And during a closed-door conference meeting this week, leadership hopefuls fielded questions from conservative members about investigating Jan. 6 security — which GOP lawmakers have tried to lay at the feet of Speaker Nancy Pelosi — as well as the treatment of those jailed for participating in the riot at the Capitol. (Pelosi has repeatedly said she does not get involved in day-to-day security operations.)
Asked about the possibility of the two investigations in a GOP-controlled House next year, Rep. Matt Gaetz (R-Fla.), a member of the Judiciary Committee, said: “Hope springs eternal in the new Congress that we’ll be able to get a lot of these questions answered.”
Some, like Gaetz, have floated revamping the Jan. 6 select committee to probe the current Democratic-led panel that’s investigating the actions by Trump and those in his orbit to overturn the 2020 election results. But other incoming chairs have signaled that they largely expect questions about Jan. 6 and Capitol security to fall under the Administration Committee, which is likely to be led by Rep. Bryan Steil (R-Wis.) next year.
Meanwhile, more than a dozen House Republicans, led by Comer, publicly rolled out their long-touted probe into Hunter Biden by making it clear that their real target is his father, President Joe Biden.
Comer and others haven’t been shy about their efforts being a probe in search of a problem — a hunt for a smoking gun that would provide a still-unproven direct link between Joe Biden’s decisions as vice president or president and his son’s business dealings. But the public rollout of those plans, one day after Republicans officially won the House in the midterm elections, shows where a GOP facing partisan gridlock will focus much of its attention for the next two years.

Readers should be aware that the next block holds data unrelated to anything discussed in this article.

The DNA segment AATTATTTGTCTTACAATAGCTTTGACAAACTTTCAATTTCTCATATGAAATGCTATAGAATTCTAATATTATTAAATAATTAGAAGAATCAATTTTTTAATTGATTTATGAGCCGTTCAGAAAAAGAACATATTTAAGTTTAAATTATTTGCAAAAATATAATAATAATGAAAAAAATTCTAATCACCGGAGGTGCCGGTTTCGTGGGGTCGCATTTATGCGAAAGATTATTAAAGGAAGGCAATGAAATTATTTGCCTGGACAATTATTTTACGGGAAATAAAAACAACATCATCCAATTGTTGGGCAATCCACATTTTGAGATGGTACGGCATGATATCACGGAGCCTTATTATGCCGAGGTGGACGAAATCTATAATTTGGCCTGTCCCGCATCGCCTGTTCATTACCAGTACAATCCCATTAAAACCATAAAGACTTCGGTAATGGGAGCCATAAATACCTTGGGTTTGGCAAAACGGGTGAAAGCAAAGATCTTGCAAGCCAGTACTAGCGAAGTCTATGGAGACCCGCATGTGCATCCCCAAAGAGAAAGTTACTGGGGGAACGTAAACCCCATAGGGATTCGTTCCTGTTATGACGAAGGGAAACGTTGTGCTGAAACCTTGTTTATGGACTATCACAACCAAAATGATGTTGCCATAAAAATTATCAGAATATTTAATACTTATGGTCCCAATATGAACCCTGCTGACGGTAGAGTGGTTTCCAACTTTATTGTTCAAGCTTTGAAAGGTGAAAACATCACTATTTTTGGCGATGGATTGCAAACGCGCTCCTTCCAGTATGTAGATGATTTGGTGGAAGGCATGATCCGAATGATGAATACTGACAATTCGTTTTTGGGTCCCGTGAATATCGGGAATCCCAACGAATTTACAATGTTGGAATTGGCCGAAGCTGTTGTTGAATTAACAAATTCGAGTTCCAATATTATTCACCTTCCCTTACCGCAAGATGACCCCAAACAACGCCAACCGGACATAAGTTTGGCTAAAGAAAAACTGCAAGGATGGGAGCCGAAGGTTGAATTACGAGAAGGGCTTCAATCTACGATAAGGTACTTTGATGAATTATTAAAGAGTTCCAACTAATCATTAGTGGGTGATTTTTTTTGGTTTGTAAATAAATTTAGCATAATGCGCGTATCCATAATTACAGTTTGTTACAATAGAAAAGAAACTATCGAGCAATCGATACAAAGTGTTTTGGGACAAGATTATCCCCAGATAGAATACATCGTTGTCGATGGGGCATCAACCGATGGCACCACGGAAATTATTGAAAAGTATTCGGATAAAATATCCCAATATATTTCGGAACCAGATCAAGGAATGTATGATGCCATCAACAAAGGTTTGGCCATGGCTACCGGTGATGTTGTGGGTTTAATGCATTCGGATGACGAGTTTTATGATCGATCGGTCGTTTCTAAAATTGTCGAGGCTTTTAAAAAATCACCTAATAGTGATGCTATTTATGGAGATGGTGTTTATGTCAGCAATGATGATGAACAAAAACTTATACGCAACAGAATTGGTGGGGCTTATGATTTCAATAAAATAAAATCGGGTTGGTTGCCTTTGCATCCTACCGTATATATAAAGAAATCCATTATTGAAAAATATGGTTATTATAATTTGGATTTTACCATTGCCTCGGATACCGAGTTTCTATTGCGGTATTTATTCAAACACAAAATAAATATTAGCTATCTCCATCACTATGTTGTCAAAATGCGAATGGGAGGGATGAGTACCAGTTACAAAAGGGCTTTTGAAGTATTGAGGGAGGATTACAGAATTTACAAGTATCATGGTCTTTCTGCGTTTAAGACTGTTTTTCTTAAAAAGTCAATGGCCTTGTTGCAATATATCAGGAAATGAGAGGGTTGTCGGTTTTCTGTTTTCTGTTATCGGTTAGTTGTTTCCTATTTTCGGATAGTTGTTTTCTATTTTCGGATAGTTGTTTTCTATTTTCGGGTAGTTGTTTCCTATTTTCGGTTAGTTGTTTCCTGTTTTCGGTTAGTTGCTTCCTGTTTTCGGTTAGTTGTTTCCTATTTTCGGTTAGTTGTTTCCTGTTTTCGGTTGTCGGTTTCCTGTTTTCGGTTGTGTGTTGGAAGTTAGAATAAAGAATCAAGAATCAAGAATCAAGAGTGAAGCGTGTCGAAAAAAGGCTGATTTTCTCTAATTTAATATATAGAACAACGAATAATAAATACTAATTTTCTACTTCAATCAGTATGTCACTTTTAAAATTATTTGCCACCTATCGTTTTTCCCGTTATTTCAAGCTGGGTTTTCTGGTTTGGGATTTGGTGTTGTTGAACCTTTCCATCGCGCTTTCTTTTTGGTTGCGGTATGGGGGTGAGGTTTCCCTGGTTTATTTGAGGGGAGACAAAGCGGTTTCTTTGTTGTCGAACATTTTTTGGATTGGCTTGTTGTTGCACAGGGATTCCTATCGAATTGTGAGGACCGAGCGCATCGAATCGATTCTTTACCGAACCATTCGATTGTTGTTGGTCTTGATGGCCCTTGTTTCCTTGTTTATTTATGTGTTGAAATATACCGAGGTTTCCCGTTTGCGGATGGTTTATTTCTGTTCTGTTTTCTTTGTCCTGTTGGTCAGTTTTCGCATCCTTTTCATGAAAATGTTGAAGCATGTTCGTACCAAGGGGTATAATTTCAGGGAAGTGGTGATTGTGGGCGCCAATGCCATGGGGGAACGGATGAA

“I want to be clear: This is an investigation of Joe Biden, and that’s where the committee will focus in the next Congress. … We’re trying to stay focused on: ‘Was Joe Biden directly involved with Hunter Biden’s business deals’ and ‘was he compromised,’” Comer said on Thursday.
It’s a far cry from the days of the Benghazi select committee, when McCarthy earned the public’s ire for depicting an inquiry into an attack on U.S. officials in Libya as a way to wound Democratic presidential contender Hillary Clinton. And it’s revisiting some well-trodden ground: a pair of Senate Republicans released a report on Hunter Biden and other family members weeks before the 2020 election, when Joe Biden was the party’s nominee.
Congressional Democrats and Biden’s allies are preparing to go on defense — with the DNC circulating a memo on Comer Thursday calling him a “conspiracy theorist, Trump sycophant, [and] proven liar” — while also predicting that an investigation will backfire with swing voters in the 2024 election, as Biden flirts with a second run.
With much of House Republicans’ legislative agenda already in limbo due to Democrats winning the Senate and Biden in the White House, their investigative plans are expected to take center stage next year. Democrats have pointed to Jordan’s comments earlier this year that investigations will help “frame up” the 2024 presidential election as evidence that GOP probes and their political ambitions are inextricably tied together.
“Instead of working with President Biden to address issues important to the American people, like lower costs, congressional Republicans’ top priority is to go after President Biden with politically-motivated attacks chock full of long-debunked conspiracy theories,” said Ian Sams, a spokesperson for the White House counsel’s office.